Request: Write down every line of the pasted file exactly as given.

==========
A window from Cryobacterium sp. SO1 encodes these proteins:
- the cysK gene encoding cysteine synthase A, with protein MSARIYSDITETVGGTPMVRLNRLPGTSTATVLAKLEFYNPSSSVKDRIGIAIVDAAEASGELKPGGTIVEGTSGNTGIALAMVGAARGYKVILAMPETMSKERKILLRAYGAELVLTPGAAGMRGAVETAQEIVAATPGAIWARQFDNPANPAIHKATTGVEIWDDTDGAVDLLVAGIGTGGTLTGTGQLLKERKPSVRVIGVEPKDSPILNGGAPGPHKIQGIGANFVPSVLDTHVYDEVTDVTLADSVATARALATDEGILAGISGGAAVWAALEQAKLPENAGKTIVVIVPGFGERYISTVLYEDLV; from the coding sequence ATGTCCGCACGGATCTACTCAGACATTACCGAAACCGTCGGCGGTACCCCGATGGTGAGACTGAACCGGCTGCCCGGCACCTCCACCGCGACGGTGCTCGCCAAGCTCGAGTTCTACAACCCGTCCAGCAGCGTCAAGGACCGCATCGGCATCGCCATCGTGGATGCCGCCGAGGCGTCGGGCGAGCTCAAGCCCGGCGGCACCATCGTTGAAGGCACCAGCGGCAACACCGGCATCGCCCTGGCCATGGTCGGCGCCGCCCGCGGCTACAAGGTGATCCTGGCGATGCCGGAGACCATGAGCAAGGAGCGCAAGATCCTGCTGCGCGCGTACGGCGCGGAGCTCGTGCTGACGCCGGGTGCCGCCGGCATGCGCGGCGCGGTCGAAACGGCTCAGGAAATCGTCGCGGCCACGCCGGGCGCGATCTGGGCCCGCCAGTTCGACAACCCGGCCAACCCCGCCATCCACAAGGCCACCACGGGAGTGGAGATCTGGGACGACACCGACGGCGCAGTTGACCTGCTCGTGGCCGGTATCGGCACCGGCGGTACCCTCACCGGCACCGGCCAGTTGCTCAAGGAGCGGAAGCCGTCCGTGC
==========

A window from Cryobacterium sp. SO1 encodes these proteins:
- the cysK gene encoding cysteine synthase A, with protein MSARIYSDITETVGGTPMVRLNRLPGTSTATVLAKLEFYNPSSSVKDRIGIAIVDAAEASGELKPGGTIVEGTSGNTGIALAMVGAARGYKVILAMPETMSKERKILLRAYGAELVLTPGAAGMRGAVETAQEIVAATPGAIWARQFDNPANPAIHKATTGVEIWDDTDGAVDLLVAGIGTGGTLTGTGQLLKERKPSVRVIGVEPKDSPILNGGAPGPHKIQGIGANFVPSVLDTHVYDEVTDVTLADSVATARALATDEGILAGISGGAAVWAALEQAKLPENAGKTIVVIVPGFGERYISTVLYEDLV; from the coding sequence ATGTCCGCACGGATCTACTCAGACATTACCGAAACCGTCGGCGGTACCCCGATGGTGAGACTGAACCGGCTGCCCGGCACCTCCACCGCGACGGTGCTCGCCAAGCTCGAGTTCTACAACCCGTCCAGCAGCGTCAAGGACCGCATCGGCATCGCCATCGTGGATGCCGCCGAGGCGTCGGGCGAGCTCAAGCCCGGCGGCACCATCGTTGAAGGCACCAGCGGCAACACCGGCATCGCCCTGGCCATGGTCGGCGCCGCCCGCGGCTACAAGGTGATCCTGGCGATGCCGGAGACCATGAGCAAGGAGCGCAAGATCCTGCTGCGCGCGTACGGCGCGGAGCTCGTGCTGACGCCGGGTGCCGCCGGCATGCGCGGCGCGGTCGAAACGGCTCAGGAAATCGTCGCGGCCACGCCGGGCGCGATCTGGGCCCGCCAGTTCGACAACCCGGCCAACCCCGCCATCCACAAGGCCACCACGGGAGTGGAGATCTGGGACGACACCGACGGCGCAGTTGACCTGCTCGTGGCCGGTATCGGCACCGGCGGTACCCTCACCGGCACCGGCCAGTTGCTCAAGGAGCGGAAGCCGTCCGTGC